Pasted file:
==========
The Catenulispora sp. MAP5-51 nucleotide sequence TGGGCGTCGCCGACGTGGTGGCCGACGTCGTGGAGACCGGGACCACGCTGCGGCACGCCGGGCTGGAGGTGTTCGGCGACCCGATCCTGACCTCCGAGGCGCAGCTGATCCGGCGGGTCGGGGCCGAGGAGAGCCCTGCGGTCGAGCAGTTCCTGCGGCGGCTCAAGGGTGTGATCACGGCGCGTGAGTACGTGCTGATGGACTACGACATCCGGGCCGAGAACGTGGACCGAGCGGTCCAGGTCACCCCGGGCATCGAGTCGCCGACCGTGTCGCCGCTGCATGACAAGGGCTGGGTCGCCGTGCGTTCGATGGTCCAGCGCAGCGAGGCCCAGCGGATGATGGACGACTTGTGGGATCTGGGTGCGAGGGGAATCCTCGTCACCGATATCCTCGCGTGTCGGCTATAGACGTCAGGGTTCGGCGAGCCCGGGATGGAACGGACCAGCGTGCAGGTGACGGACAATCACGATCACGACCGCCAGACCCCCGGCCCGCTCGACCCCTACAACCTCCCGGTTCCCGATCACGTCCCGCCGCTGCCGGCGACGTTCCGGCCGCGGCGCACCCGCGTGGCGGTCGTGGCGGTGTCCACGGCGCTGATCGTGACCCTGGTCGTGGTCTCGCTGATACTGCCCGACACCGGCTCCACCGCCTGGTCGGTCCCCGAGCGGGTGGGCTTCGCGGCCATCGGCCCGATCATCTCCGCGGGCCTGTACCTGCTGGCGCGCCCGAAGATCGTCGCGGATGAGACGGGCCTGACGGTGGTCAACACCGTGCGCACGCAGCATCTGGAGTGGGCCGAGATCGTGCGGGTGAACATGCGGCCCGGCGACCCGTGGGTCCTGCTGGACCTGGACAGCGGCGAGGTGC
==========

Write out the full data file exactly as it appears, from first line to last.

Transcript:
The Catenulispora sp. MAP5-51 nucleotide sequence TGGGCGTCGCCGACGTGGTGGCCGACGTCGTGGAGACCGGGACCACGCTGCGGCACGCCGGGCTGGAGGTGTTCGGCGACCCGATCCTGACCTCCGAGGCGCAGCTGATCCGGCGGGTCGGGGCCGAGGAGAGCCCTGCGGTCGAGCAGTTCCTGCGGCGGCTCAAGGGTGTGATCACGGCGCGTGAGTACGTGCTGATGGACTACGACATCCGGGCCGAGAACGTGGACCGAGCGGTCCAGGTCACCCCGGGCATCGAGTCGCCGACCGTGTCGCCGCTGCATGACAAGGGCTGGGTCGCCGTGCGTTCGATGGTCCAGCGCAGCGAGGCCCAGCGGATGATGGACGACTTGTGGGATCTGGGTGCGAGGGGAATCCTCGTCACCGATATCCTCGCGTGTCGGCTATAGACGTCAGGGTTCGGCGAGCCCGGGATGGAACGGACCAGCGTGCAGGTGACGGACAATCACGATCACGACCGCCAGACCCCCGGCCCGCTCGACCCCTACAACCTCCCGGTTCCCGATCACGTCCCGCCGCTGCCGGCGACGTTCCGGCCGCGGCGCACCCGCGTGGCGGTCGTGGCGGTGTCCACGGCGCTGATCGTGACCCTGGTCGTGGTCTCGCTGATACTGCCCGACACCGGCTCCACCGCCTGGTCGGTCCCCGAGCGGGTGGGCTTCGCGGCCATCGGCCCGATCATCTCCGCGGGCCTGTACCTGCTGGCGCGCCCGAAGATCGTCGCGGATGAGACGGGCCTGACGGTGGTCAACACCGTGCGCACGCAGCATCTGGAGTGGGCCGAGATCGTGCGGGTGAACATGCGGCCCGGCGACCCGTGGGTCCTGCTGGACCTGGACAGCGGCGAGGTGC